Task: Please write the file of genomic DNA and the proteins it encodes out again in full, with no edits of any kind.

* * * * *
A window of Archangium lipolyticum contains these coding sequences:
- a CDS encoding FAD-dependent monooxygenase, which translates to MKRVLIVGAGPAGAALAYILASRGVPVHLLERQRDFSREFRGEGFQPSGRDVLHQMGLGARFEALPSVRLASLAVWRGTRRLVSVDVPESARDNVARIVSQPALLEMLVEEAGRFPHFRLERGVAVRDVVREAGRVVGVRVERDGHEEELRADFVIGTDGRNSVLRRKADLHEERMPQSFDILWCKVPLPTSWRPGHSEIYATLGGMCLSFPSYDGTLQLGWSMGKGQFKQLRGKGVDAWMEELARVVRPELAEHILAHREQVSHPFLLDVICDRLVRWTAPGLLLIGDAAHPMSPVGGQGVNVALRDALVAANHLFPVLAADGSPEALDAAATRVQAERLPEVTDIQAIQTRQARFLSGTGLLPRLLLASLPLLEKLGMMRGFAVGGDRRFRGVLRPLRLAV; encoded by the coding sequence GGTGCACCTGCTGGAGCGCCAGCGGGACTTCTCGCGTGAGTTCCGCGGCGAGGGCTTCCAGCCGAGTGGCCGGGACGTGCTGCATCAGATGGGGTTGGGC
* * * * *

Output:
A window of Archangium lipolyticum contains these coding sequences:
- a CDS encoding FAD-dependent monooxygenase, which translates to MKRVLIVGAGPAGAALAYILASRGVPVHLLERQRDFSREFRGEGFQPSGRDVLHQMGLGARFEALPSVRLASLAVWRGTRRLVSVDVPESARDNVARIVSQPALLEMLVEEAGRFPHFRLERGVAVRDVVREAGRVVGVRVERDGHEEELRADFVIGTDGRNSVLRRKADLHEERMPQSFDILWCKVPLPTSWRPGHSEIYATLGGMCLSFPSYDGTLQLGWSMGKGQFKQLRGKGVDAWMEELARVVRPELAEHILAHREQVSHPFLLDVICDRLVRWTAPGLLLIGDAAHPMSPVGGQGVNVALRDALVAANHLFPVLAADGSPEALDAAATRVQAERLPEVTDIQAIQTRQARFLSGTGLLPRLLLASLPLLEKLGMMRGFAVGGDRRFRGVLRPLRLAV; encoded by the coding sequence GGTGCACCTGCTGGAGCGCCAGCGGGACTTCTCGCGTGAGTTCCGCGGCGAGGGCTTCCAGCCGAGTGGCCGGGACGTGCTGCATCAGATGGGGTTGGGC